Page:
Is Carnival Thinking About Ditching “Sail & Sign” Cards?

Could one of the most universal aspects of a Carnival cruise be up for a change?

Anyone that has cruised Carnival is familiar with the “Sail & Sign” card. This credit-card sized piece of plastic is issued as you board the ship and is arguably the most important thing you’ll carry during the trip. It serves as your room key to open your door and also as a way to make purchases around the ship.

Carnival’s Sail & Sign cards are ubiquitous, but is the cruise line considering a different style — such as a wristband — for passengers?

They are also a fashion statement as many passengers wear them on lanyards and show off their color, which is different depending on your loyalty status on the cruise line. 

If a couple of Facebook posts from Carnival Brand Ambassador John Heald are a hint, however, the cruise line could be considering making a change to the card system.

On Friday, Heald, who often asks all sorts of questions of his nearly 600,000 followers, posed a relatively innocuous question:

“Wristbands – more and more people asking for then [sic] to replace the Sail and Sign cards. Are you one of them?”

The roughly 7,000 comments ran the gamut with some in favor and some opposed. Overall, it seemed that many passengers commented they preferred the traditional cards to a wristband, though it wasn’t a landslide.

Normally this sort of question wouldn’t pique our interest. It would just be one of the many that the Carnival Ambassador asks regularly. However, just hours later Heald asked about the topic for a second time.

Take a look:

Carnival’s Brand Ambassador John Heald made two posts within hours asking fans their thoughts on possible replacements for Sail & Sign cards. Each post generated thousands of comments.

To us, asking about cards versus wristbands multiple times in such a short timespan seems to point that it’s at least something that is being thought about. To be sure, there has been no change announced and nothing could come of it. Still, it’s worth noting.

Of the more than 10,000 comments (people are very passionate about the subject!), the vast majority said they preferred either the current card system or having a wristband. The use of a phone to act as your room key and spending device, however, was nearly universally panned.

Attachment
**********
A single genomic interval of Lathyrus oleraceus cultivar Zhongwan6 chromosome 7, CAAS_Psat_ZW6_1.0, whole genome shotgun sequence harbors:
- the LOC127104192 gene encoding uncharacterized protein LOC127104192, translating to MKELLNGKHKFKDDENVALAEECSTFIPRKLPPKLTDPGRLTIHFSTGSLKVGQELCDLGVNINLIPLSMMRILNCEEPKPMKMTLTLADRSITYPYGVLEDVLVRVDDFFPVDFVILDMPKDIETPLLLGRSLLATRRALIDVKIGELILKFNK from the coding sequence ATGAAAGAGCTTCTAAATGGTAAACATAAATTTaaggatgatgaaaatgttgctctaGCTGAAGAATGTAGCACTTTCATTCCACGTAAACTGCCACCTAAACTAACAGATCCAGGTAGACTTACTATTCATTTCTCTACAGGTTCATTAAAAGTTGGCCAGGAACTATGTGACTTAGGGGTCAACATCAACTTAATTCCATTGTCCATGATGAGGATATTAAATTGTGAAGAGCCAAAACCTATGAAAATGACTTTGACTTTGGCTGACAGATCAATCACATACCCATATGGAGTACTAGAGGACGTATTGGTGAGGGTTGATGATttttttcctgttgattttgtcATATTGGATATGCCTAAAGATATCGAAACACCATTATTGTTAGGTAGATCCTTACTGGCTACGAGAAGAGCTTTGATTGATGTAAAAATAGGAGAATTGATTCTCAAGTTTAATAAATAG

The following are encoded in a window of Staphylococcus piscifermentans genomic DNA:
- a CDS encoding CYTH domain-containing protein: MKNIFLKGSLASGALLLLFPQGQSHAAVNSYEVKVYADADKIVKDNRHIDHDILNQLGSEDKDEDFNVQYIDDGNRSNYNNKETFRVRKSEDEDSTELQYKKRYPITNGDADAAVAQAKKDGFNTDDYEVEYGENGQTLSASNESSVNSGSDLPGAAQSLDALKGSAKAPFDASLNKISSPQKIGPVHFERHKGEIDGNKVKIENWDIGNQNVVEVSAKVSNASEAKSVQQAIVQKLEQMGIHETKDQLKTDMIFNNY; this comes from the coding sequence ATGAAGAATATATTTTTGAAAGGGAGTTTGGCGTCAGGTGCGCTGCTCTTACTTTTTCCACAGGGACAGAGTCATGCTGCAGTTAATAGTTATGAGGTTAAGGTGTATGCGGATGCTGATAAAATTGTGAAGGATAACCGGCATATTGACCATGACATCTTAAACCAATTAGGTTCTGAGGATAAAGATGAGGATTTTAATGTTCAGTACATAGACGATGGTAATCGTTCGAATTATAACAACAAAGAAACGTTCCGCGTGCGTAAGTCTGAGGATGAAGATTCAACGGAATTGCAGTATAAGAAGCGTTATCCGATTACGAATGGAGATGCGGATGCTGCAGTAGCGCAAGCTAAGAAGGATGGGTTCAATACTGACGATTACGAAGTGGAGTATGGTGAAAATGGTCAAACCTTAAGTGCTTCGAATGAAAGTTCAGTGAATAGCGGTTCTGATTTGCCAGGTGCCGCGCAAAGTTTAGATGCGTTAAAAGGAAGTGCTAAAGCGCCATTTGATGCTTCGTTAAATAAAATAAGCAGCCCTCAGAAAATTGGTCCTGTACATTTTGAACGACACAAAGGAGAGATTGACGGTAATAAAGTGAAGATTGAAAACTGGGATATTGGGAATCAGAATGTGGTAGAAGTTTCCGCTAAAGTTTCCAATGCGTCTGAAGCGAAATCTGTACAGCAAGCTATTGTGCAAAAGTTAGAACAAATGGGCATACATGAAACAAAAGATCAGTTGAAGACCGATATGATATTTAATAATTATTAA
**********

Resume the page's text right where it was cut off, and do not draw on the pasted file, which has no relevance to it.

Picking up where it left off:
“I am not interested in using my phone anymore on ship. Using my phone for pictures is enough,” one poster replied.

“I can’t keep a charge on my phone and don’t want [to be] locked out of my room,” wrote another.

If Carnival did switch from a card to a wristband, they would not be the first to do so.

For instance, Princess (which is owned by the same parent company) has long used a “medallion” that is worn on your wrist or in a necklace. The quarter-sized device is able to be read from a scanner and works just like a card.

Carnival’s sister cruise line Princess already used a medallion instead of a card to enter a room, buy things on the ship, and track when you board/debark.

Virgin Voyages also uses wristbands in lieu of cards. When you arrive at your room, you simply press the band against the door reader, the device is read, and it automatically unlocks. It’s the same technique when you purchase something onboard or when entering/leaving the ship.

We’re not entirely sure why some cruise lines prefer wristbands versus cards. However, we do know that the medallion on Princess offers the ability to track passengers around the vessel. For instance, you can have a drink or food delivered not just to your room, but anywhere that you are on the ship.

One thing that will also need to be taken into account is that many passengers like to collect their Sail & Sign cards as souvenirs from the cruise. As well, many passengers like to use the card’s color to show off their status on the ship. That’s something that even John Heald pointed out in the comments:

At least one person responded that they’d like to know if the medallions would be color-coded to reflect loyalty status on Carnival.

Again, there’s no change as of now. If Carnival officially decides to move from cards to wristbands (or any other method), we’ll let you know.

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  1. I do not want to give up my card. it works great for me. I’m old so I put it on a lanyard to keep up with it. It is so much easier. So you see it isn’t to show you my color of my card, but if you want to know just ask I will tell you. I do not want wristbands at all don’t like them. So NO to wristbands


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